Full data rights can prevent big tech from taking away privacy

Individuals They don’t have to fight for their data privacy rights and be responsible for every consequence of their digital actions. Consider a comparison: people have the right to safe drinking water, but they are not encouraged to exercise that right by checking water quality with a pipette every time they drink from the tap. However, regulatory agencies are working for everyone to ensure that all of our water is safe. The same needs to be done for digital privacy: it’s not something the average user, or should be expected to, personally be capable of protecting.

There are two identical approaches that must be pursued to protect the public.

One is the better use of class or group actions, if not known as collective remedial actions. Historically, it has been limited to Europe, but by November 2020 the European parliament passed a measure requiring all 27 EU member states to implement measures that allow for collective remedial actions across the region. Compared to the US, the EU has stronger laws that protect consumer data and promote competition, so class or group action lawsuits in Europe can be a powerful tool for lawyers and activists. to force big tech companies to change their behavior even in cases where human harm is very short.

Class action lawsuits are often used in the United States to claim financial damages, but they can also be used to force policy and ethical changes. They can collaborate on campaigns to change public opinion, especially consumer cases (for example, by forcing Big Tobacco to admit the link between smoking and cancer, or by preparing laws on car seatbelt). They are powerful tools when there are thousands, if not millions, of the same individual damage, which adds up to help prove the cause Part of the problem is getting the right information to get it first. Government efforts, such as a lawsuit filed against Facebook in December on Federal Trade Commission (FTC) and a group of 46 states, important. As tech journalist Gilad Edelman put it, “According to the lawsuits, destroying user privacy over time is a kind of harm to consumers – a social network that does little to protect users’ data. a small product – pointing Facebook from a monopoly to an illegal one. ”In the U.S., according to the New York Times this was recently reported, private lawsuits, including class actions, have always “relied on evidence known to government investigations.” In the EU, however, it is the other way around: private dealings could open up the possibility of administrative action, bridging the gap between EU-wide legislation and national regulators.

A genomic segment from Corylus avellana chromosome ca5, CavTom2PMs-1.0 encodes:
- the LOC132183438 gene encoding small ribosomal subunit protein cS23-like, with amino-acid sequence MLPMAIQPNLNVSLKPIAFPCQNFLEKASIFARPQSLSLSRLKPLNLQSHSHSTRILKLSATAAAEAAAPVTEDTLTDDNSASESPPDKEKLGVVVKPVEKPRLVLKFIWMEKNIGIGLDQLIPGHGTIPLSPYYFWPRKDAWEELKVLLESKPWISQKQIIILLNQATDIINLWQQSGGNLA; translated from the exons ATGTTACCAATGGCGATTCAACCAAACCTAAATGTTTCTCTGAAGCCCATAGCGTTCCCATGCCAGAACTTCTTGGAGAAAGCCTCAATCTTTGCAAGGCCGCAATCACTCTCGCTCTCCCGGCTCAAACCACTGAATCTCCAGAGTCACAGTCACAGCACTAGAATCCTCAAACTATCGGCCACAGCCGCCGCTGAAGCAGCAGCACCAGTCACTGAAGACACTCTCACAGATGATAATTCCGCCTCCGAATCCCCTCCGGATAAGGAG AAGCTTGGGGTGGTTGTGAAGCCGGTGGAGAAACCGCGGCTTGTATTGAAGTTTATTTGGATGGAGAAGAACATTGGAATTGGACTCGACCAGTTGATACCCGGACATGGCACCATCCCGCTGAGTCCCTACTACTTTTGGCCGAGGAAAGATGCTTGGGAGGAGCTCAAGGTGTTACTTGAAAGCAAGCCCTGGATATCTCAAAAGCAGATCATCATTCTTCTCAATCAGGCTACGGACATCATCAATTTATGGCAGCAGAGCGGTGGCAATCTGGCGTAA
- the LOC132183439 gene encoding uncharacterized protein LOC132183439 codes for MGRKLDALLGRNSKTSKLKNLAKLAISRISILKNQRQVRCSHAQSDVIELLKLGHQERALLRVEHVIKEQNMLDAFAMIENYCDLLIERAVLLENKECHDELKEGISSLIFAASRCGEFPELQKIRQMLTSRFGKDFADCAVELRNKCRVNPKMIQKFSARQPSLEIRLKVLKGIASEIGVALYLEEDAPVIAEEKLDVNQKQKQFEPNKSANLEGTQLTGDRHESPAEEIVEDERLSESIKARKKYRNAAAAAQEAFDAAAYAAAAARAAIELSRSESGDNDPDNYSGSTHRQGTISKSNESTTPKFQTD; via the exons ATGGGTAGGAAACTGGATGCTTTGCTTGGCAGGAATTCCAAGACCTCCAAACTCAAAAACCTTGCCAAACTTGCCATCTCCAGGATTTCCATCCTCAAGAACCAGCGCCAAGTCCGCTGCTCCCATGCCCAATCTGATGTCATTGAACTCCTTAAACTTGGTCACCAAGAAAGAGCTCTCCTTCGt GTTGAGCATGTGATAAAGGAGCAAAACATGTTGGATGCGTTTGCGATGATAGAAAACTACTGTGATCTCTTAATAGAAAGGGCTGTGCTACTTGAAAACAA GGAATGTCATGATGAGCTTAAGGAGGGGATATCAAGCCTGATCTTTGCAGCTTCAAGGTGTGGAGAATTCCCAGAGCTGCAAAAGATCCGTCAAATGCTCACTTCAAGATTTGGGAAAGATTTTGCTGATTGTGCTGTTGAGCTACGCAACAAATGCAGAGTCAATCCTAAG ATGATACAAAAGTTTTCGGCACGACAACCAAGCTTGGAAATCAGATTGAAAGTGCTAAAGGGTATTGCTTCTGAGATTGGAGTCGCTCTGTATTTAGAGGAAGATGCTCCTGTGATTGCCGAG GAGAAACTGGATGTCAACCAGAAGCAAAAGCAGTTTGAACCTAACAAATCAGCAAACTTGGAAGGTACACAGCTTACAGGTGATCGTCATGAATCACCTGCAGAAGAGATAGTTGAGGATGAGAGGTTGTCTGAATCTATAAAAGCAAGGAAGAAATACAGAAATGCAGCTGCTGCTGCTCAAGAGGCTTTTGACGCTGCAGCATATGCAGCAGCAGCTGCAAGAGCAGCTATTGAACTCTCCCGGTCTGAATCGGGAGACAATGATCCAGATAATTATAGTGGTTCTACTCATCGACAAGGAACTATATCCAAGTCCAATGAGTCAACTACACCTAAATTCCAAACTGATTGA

Which brings us to the second approach: an anonymous 2016 French law called the Digital Republic Bill. the Digital Republic Bill one of the few modern laws that focus on automated decision. The law now applies only to administrative decisions taken by the algorithmic sectors of the public sector. But it does provide a sketch of what the laws will look like in the future. It states that the source code behind such systems should be publicly available. Anyone can request that code.

Importantly, the law allows advocacy organizations to request information about the operation of an algorithm and the source code behind it even if they do not represent a specific individual or claim to have been allegedly harmed. The need to find a “perfect complainant” who can prove damaging in order to file a suit makes it very difficult to resolve systemic issues that cause the same data damage. Laure Lucchesi, director of Etalab, a French government office that heads the bill’s administration, says the focus on algorithmic accountability law is ahead of its time. Other laws, such as the European General Data Protection Regulation (GDPR), place too much emphasis on individual consent and privacy. But the same data and algorithms need to be controlled.

The need to find a “perfect plaintiff” who can prove damaging to file a suit makes it very difficult to resolve systemic issues that cause the same data damage.

Apple promises in an ad: “Right now, there’s more private information on your phone than in your home. Your locations, your messages, your heart rate after a run. These are private matters. And they need you. Apple reinforces this individualist’s mistake: by not saying that your phone stores more of your own data, the company is actually activating vital data from your conversations with your services. provider and so on. The idea that your phone is digitally equivalent to your filing cabinet is a convenient illusion. Companies really don’t care about your own data; that’s why they can pretend to lock it in a box. The amount lies in the assumptions taken from your interactions, which are also stored on your phone-but that data is not yours.